By UConn Health, Center on Aging
Nancy is what many would refer to as a warrior. In the years prior to her admission to a skilled nursing facility, she endured a divorce from an abusive husband. As a result, Nancy was left with a lack of finances and post-traumatic stress disorder. This dramatically affected her ability to get a job and cope with her life circumstances. She suffered from debilitating panic attacks multiple times a day, and found herself going in and out of the hospital fighting severe depression. As if life couldn’t get any tougher for Nancy, she soon found herself facing another challenge – a stroke that placed her in the hospital and eventually into a nursing facility.
It was in that nursing home that Nancy decided she wasn’t going to live this way anymore. She worked hard to recover from her stroke, physically and mentally. After many months of tirelessly working with physical therapy and pushing her limits, Nancy was able to walk without a walker and regained function of her impaired hand.
Nancy: “The physical therapy you get only takes you so far. It was so painful, but every day I would force myself to walk a bit farther.”
Through therapy and a wonderful social worker from the facility, Nancy began to challenge all the negative, self-hatred thoughts that routinely entered her mind. First, she tapped her faith. Then she decided to start each day by making a list of 10 things she was grateful for. Every day, Nancy made a choice to focus on the positive, the things she could change, and how she could help others at the facility.
As an artist, she drew pictures for residents to hang as decoration for different seasons, and pictures that could easily be colored in for entertainment. Helping others at the facility became very therapeutic for Nancy as she was beginning to feel her sense of purpose again.
Nancy: “I like to help people. I made coloring sheets for people at the nursing home. I tried to make the scenes add to life, like a Christmas tree for someone who couldn’t have a real one, or a garden for someone who didn’t have a nice view. Now I want to bring these to other nursing homes.”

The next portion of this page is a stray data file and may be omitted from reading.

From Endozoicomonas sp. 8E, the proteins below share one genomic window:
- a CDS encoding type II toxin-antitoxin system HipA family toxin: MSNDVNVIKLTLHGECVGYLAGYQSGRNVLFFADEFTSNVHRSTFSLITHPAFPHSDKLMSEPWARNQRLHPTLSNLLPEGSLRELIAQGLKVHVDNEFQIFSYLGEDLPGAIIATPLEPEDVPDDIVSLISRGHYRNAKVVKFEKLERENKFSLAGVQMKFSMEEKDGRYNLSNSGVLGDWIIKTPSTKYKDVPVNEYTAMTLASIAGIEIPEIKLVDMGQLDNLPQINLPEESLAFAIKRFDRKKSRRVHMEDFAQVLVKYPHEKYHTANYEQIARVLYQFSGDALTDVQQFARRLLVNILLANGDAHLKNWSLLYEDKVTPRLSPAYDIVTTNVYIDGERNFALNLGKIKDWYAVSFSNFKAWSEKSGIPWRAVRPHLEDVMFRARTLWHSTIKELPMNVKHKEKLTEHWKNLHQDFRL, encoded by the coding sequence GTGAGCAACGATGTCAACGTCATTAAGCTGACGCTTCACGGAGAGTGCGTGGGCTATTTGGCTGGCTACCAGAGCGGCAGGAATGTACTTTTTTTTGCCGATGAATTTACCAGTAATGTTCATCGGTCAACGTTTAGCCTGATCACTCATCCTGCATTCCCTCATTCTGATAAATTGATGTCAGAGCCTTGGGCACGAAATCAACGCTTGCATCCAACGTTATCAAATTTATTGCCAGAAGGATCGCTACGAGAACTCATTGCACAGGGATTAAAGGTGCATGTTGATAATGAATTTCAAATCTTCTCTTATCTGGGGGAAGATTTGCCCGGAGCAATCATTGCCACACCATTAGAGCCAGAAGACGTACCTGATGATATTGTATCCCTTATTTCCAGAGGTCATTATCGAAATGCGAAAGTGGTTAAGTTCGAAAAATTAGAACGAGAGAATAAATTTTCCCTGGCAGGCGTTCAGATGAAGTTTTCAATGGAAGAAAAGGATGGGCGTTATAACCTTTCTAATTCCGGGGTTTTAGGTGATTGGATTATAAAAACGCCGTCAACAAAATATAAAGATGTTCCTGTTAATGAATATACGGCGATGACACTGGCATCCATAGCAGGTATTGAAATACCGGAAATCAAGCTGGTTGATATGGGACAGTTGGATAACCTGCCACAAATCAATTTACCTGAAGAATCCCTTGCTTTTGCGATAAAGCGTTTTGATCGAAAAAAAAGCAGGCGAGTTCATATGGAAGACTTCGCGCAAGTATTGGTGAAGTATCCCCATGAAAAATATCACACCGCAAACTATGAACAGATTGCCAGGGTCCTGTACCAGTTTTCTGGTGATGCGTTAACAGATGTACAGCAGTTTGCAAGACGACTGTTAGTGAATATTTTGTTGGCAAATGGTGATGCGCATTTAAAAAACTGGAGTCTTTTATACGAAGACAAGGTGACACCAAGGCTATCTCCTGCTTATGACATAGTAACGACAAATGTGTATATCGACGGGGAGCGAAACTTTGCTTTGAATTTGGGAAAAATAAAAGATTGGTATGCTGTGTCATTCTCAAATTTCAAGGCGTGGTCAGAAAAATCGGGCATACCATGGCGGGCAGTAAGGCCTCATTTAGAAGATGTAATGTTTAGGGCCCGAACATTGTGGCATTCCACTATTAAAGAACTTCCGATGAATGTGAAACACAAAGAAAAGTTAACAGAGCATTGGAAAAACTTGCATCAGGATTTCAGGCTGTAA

After many months of hard work and recovery, the facility social worker introduced Nancy to the Money Follows the Person (MFP) program. She applied, was accepted and began the process of finding a place to live and determining what services she would need. She soon had an apartment of her own, a budget to help buy personal care items and a SNAP card to buy groceries every month.
Nancy: “It’s hard when you have to live on a tight budget. I work hard to spend only what I have. Every now and then I’ll buy a treat or something for my son. I’m doing it.”
In addition, Nancy was set up with recovery assistants who would come to her home a few hours a day to help complete daily activities and provide rides for necessary and leisure activities. Before she eventually obtained a car, the assistants were Nancy’s only mode of transportation.
Since returning to the community, Nancy has continued to vigorously work on her happiness and takes each day as it comes. She continues to make her gratitude lists, focus on the positive, and challenge every negative thought that tries to seep in. She keeps busy by finishing art projects that she had started long ago, including intricate paintings and quilts. When the weather is nice, she loves spending time in her garden. One of the things she missed most while living in the nursing home was the freedom to do these things.
Nancy worked tremendously hard to turn her life around before she was introduced to MFP. The MFP program then gave her the opportunity to expand her success into the community. MFP perfectly supplemented Nancy’s “work hard” attitude – and she is grateful for how everything turned out.
Nancy: “I want to show my gratitude by helping others. As a way to give back, I want to find a nursing home where I can make life a little brighter with my drawings. Volunteering makes me nervous now, but I hope to find the courage.”